Tag: money (page 1 of 9)

The corrosive nature of captalism

I used to think there was no chance of the current system of capital-based society ending within my lifetime.

But now? I’m not so sure. I see influential writers I respect like Seth Godin and (in this case) Warren Ellis talk openly about the harms of capitalism.

And given the crypto collapse following the pandemic perhaps people are slowly coming to realise there’s more to life than money…

money

From a certain perspective, capitalism is the environment into which we are born, and conditions within it are corrosive: we either adapt to those conditions in order to survive — people will always have to be taught how to tend the machines, and it has been said, after all, that humans are the reproductive organs of machines — or build a sturdy environment suit, or we are seriously harmed. Which casts many of us as good little prisoners or effective wasteland scavengers.

Source: A Suit Of Capitalism | WARREN ELLIS LTD

Image: Jorge Salvador

Crypto clowns

If you’re at the top of the Ponzi scheme pyramid, you have a vested interest in keeping it going…

Not coincidentally, the companies doing the least reflecting are the ones with their hands deepest in the cookie jar. Part of what spurred on the current crash was a cryptocurrency called TerraUSD, a type of so-called stablecoin designed to more or less equal the value of the U.S. dollar. The whole point of stablecoins is that they’re supposed to be less volatile than other cryptocurrencies, a way of protecting your money while still keeping your chips in the casino. That was the idea, at least: TerraUSD was tied to another cryptocurrency called Luna, and when its value plummeted in early May, investors promptly dumped their TerraUSD. Tokens meant to sell for $1 a pop were suddenly trading for almost nothing, and, according to Bloomberg, $60 billion of investors’ money was zapped away.

[…]

As the wider crypto market has tanked in the weeks since the Terra collapse, other flailing companies have been similarly unwilling to publicly reflect on the damage. The crypto lender Celsius Network made it big by promising yields much higher than those of traditional bank accounts. That approach generated gobs of money when crypto was booming, but apparently it hasn’t fared so well during the downturn. As rumors began to circulate about Celsius’s financial issues, the company’s founder, Alex Mashinsky, dismissed it all as “FUD,” crypto shorthand for “fear, uncertainty, and doubt.” “Do you know even one person who has a problem withdrawing from Celsius?” he tweeted. Just over 24 hours later, the company put a freeze on all withdrawals, locking customers out of their accounts. (The freeze remains in place almost two weeks later.)

[…]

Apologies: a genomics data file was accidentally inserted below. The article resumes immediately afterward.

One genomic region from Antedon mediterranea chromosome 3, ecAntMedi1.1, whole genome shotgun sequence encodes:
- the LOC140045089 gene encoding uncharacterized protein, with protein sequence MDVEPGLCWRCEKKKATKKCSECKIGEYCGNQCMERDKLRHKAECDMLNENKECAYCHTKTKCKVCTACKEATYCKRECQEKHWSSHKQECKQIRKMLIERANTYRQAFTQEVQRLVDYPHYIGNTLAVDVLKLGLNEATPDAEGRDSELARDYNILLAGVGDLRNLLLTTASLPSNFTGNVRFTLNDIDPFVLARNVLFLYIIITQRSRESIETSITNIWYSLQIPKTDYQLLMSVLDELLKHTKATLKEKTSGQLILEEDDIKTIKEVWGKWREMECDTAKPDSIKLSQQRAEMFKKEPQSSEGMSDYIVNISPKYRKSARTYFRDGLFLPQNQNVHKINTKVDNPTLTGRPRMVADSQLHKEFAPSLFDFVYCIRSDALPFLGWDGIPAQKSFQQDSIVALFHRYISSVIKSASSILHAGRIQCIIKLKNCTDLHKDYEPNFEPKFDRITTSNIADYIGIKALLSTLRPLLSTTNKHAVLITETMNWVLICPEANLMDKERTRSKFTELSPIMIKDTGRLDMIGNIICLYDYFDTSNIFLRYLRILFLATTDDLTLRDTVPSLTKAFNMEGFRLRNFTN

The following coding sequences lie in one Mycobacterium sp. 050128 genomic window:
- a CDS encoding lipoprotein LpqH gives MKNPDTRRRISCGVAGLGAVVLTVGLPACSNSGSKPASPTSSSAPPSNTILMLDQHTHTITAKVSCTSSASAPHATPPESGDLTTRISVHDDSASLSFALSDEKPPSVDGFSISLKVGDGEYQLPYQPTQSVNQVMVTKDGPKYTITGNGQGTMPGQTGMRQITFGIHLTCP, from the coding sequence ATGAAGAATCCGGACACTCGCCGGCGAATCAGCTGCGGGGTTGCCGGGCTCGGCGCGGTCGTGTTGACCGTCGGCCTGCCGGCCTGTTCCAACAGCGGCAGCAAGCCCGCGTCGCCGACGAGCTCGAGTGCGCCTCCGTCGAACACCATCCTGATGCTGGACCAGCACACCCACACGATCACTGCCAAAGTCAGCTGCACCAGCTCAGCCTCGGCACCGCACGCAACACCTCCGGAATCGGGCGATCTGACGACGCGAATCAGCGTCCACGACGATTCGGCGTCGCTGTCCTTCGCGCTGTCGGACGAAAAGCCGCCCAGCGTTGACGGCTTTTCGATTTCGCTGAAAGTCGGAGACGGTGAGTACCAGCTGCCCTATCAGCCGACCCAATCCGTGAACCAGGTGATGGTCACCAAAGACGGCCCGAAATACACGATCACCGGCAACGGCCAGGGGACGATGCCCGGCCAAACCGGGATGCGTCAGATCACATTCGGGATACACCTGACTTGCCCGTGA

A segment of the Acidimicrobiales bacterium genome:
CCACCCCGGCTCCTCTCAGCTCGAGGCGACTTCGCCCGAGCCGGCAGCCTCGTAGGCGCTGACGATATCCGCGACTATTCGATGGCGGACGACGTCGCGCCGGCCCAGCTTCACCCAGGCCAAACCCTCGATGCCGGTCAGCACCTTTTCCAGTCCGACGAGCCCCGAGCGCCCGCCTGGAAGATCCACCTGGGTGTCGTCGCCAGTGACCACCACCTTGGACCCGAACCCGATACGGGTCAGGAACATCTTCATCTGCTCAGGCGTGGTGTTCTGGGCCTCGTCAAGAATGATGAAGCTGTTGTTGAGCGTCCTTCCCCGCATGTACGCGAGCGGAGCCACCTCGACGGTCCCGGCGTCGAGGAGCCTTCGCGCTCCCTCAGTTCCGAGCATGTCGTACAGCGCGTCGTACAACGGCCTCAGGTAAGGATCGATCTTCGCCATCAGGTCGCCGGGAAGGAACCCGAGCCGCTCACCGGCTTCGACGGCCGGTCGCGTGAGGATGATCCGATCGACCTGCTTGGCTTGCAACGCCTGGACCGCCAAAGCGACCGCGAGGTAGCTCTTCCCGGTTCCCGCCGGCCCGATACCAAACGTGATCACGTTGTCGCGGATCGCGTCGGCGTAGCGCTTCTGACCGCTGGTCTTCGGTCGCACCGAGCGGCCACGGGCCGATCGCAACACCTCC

Throughout the industry, there’s a sense from the biggest players in crypto that if we all just keep the faith, traders can effectively spend their way out of the crisis. Cameron Winklevoss, the billionaire co-founder of the crypto exchange Gemini, recently tweeted that the bitcoin dip feels “irrational,” because “the underlying fundamentals, adoption, and infrastructure have never been stronger.” It’s not a question of fundamentals, though; asking people to look more closely at the tech will not somehow end the bear market. A few days ago, Michael Saylor, whose software company, MicroStrategy, has spent billions of dollars acquiring bitcoin, called the cryptocurrency “a lifeboat, tossed on a stormy sea, offering hope to anyone in the world that needs to get off their sinking ship.” But right now, bitcoin is the sinking ship.

Source: Crypto Is Crashing. Have the Crypto Bosses Learned Anything At All? | The Atlantic

Billable hours and the psychology of work

I have to say that tracking my time is the worst thing about consulting rather than being employed. I don’t feel the urge to work at all hours of the day, but I resent ‘accounting’ financially for my time.

It is tempting to offer some typology of different professions and their attitudes to time. Yet I suspect the types are beginning to blur. In 1992, the economist Peter Sassone coined the phrase “the law of diminishing specialisation”. Thirty years later, it is astonishing how much knowledge work is handled using the same tools and workflow — a workflow that increasingly involves no fixed hours and no fixed location. We are all, like the lawyers, able to do a little bit of extra work before bedtime, even if not all of us can charge £1,000 an hour for it.

And while the “billable hour” can be a psychological trap, it does teach us one valuable lesson: there is a distinction between working and not working. It’s a distinction worth sustaining.

Source: The billable hour is a trap into which more and more of us are falling | Tim Harford